This breathless post by Dominic Rushe in the Guardian is full of misguided panic because of Google’s totally-reasonable response to a class-action lawsuit in California:
“Google has finally admitted they don’t respect privacy,” said John Simpson, Consumer Watchdog’s privacy project director. “People should take them at their word; if you care about your email correspondents’ privacy, don’t use Gmail.”
Oh for … The class-action lawyers are all fired up because Google — wait for it — looks for keywords in your email so it can serve relevant ads to you. And Google, in its response, said that yes, if you use Gmail, you should assume that this is happening. This is correct. You are silly if you don’t think Google is indexing your Gmail account so it can serve you ads. That’s the deal. There is no secret. Google serves you relevant ads based on the contents of your email.
It also indexes your email, by the way, so that you can search it lightning-fast, which everybody likes. Essentially, Google’s servers are creating a table of words and phrases for each email. It’s more complicated than that, but there’s absolutely no way you should be surprised by this. The Droid Lawyer explains this non-issue with much more patience than I can muster.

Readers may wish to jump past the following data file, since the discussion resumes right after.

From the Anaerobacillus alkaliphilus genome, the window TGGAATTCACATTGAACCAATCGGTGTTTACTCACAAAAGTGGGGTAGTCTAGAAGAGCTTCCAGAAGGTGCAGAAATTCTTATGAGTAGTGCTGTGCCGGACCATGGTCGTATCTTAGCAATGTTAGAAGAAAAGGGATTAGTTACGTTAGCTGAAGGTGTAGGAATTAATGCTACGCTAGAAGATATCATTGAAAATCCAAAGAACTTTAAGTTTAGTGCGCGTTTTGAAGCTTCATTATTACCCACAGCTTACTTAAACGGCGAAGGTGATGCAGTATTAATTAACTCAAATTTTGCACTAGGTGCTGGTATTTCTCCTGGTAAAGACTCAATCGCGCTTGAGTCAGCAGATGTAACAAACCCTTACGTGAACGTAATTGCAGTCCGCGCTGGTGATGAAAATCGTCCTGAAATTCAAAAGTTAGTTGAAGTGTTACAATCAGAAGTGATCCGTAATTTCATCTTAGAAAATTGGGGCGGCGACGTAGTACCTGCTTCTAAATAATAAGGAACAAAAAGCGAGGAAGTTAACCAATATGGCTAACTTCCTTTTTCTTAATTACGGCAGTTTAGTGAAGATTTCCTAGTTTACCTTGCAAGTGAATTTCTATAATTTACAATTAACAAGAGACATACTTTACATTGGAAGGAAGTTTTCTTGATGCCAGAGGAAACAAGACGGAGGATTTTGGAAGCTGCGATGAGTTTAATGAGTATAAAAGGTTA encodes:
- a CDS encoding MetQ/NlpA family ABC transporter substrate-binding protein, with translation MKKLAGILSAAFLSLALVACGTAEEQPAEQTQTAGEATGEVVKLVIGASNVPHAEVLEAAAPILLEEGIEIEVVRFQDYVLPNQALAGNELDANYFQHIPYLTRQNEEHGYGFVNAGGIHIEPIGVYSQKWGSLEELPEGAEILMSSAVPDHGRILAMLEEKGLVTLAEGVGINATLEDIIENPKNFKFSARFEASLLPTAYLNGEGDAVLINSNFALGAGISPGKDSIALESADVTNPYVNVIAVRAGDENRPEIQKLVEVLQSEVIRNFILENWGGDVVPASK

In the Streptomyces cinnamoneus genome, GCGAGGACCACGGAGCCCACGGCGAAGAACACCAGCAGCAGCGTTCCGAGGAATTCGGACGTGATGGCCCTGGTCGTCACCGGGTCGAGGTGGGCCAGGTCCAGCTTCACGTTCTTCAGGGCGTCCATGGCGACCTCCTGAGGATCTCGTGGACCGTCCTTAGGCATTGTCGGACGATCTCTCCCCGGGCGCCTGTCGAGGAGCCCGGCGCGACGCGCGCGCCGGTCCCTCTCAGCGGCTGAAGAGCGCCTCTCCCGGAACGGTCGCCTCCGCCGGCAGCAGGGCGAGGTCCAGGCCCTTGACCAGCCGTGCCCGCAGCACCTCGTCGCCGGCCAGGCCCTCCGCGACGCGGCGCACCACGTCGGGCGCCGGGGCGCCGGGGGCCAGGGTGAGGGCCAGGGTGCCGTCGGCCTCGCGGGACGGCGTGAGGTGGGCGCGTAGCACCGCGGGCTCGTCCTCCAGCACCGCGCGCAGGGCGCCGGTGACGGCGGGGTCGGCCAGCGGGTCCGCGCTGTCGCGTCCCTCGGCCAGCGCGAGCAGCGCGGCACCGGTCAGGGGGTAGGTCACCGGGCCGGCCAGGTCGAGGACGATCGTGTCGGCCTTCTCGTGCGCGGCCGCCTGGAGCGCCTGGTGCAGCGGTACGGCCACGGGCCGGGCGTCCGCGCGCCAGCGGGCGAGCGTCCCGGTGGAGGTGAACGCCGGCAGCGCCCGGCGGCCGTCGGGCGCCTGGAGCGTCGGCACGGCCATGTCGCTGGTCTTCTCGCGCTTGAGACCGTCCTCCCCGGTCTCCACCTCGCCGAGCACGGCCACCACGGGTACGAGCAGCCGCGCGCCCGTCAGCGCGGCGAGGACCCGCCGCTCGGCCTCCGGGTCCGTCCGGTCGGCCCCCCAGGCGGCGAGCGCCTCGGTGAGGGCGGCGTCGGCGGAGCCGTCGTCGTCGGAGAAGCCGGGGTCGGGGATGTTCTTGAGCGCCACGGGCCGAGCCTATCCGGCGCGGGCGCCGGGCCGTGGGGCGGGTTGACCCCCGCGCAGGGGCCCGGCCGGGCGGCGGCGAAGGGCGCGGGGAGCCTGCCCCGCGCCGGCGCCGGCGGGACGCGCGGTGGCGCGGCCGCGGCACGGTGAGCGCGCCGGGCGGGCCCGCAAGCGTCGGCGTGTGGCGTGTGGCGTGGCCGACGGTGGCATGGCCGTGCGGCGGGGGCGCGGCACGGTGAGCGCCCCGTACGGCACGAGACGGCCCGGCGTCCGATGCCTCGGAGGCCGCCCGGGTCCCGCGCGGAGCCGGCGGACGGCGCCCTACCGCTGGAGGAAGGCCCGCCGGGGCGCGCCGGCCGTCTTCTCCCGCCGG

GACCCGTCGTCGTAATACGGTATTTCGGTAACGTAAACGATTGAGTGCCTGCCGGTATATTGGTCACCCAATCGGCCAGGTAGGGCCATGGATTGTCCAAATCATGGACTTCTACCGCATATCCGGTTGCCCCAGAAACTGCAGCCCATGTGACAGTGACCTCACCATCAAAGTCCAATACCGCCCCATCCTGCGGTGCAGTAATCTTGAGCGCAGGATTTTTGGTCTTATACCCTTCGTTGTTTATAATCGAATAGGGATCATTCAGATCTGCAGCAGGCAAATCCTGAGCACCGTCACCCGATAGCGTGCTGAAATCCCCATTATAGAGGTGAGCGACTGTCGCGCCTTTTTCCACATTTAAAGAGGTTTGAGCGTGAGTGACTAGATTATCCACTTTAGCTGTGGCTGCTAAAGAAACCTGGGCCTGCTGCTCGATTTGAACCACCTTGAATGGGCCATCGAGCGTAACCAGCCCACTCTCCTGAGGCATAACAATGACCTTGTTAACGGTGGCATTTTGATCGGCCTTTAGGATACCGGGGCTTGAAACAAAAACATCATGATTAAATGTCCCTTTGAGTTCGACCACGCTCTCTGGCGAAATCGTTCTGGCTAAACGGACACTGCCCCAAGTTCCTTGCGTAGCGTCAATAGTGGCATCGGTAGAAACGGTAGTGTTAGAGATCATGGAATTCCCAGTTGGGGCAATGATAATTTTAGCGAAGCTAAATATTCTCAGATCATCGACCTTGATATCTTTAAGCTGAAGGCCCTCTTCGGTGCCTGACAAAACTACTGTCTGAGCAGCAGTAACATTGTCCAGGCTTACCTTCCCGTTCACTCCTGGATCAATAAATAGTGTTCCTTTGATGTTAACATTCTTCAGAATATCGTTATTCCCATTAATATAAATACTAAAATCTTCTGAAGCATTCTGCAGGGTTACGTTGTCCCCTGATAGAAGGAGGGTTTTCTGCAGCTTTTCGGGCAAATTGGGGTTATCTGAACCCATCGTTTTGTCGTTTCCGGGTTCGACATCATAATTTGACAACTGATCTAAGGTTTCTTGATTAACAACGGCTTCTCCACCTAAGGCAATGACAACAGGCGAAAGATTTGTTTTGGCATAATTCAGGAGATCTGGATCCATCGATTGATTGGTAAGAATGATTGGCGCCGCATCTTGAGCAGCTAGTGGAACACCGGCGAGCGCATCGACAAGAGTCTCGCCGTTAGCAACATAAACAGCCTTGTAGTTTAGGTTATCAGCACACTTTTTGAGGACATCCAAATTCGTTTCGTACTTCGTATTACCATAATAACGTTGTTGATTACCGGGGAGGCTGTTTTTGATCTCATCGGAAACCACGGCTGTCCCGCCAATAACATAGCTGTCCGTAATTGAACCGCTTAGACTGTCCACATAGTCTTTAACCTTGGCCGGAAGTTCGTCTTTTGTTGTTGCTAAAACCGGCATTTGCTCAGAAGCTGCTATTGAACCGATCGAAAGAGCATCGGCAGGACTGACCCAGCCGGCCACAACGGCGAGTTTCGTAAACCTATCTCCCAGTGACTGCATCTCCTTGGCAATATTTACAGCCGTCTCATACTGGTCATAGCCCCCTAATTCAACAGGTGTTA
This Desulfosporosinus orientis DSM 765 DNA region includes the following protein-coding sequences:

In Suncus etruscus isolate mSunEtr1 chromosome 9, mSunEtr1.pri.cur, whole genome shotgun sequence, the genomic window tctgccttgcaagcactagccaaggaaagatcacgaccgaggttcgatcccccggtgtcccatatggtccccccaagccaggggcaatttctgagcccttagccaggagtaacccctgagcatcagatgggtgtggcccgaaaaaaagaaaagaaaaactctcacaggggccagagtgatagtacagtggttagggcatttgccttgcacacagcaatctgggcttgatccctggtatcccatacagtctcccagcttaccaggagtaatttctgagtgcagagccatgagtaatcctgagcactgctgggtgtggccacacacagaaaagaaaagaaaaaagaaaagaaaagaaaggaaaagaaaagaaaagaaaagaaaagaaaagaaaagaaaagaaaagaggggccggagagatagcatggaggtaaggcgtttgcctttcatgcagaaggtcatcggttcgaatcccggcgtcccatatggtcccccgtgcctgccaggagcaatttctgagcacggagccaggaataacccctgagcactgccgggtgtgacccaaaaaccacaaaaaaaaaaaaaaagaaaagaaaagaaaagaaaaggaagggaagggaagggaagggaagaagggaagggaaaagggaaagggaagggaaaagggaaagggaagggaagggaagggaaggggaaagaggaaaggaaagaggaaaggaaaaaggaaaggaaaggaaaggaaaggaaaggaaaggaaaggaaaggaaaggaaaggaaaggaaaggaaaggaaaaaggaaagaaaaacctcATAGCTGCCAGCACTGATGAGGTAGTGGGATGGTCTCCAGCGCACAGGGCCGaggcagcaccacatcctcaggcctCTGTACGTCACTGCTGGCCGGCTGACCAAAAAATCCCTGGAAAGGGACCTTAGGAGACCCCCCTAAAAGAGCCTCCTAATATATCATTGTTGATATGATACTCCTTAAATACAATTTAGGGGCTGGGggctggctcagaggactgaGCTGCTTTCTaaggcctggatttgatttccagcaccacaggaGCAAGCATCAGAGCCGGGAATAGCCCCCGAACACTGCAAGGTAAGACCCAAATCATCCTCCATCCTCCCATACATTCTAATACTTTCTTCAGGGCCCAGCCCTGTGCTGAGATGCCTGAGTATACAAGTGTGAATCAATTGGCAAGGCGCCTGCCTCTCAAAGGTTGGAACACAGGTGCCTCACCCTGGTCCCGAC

Should you feel icky about the fact that Google’s servers know what’s in your correspondence? Depends. Don’t forget that the NSA does, too, probably with Google’s cooperation. I pulled my email off of Google’s servers shortly after the NSA revelations, and I am perfectly happy storing it on my own server and accessing it with my iPhone and Postbox, which still indexes my email for lighting-fast search, but the index remains on my computer. It was easy, and even if the NSA is probably still reading my email, at least Google isn’t.
I was Google-free for all of two weeks, if I remember correctly. It turns out that Gmail is probably more secure than hosting my own email, and it’s way more convenient. I did, however, pay for Google Apps account for my own domain. I get a bit better control and a teeny bit less intrusion that way.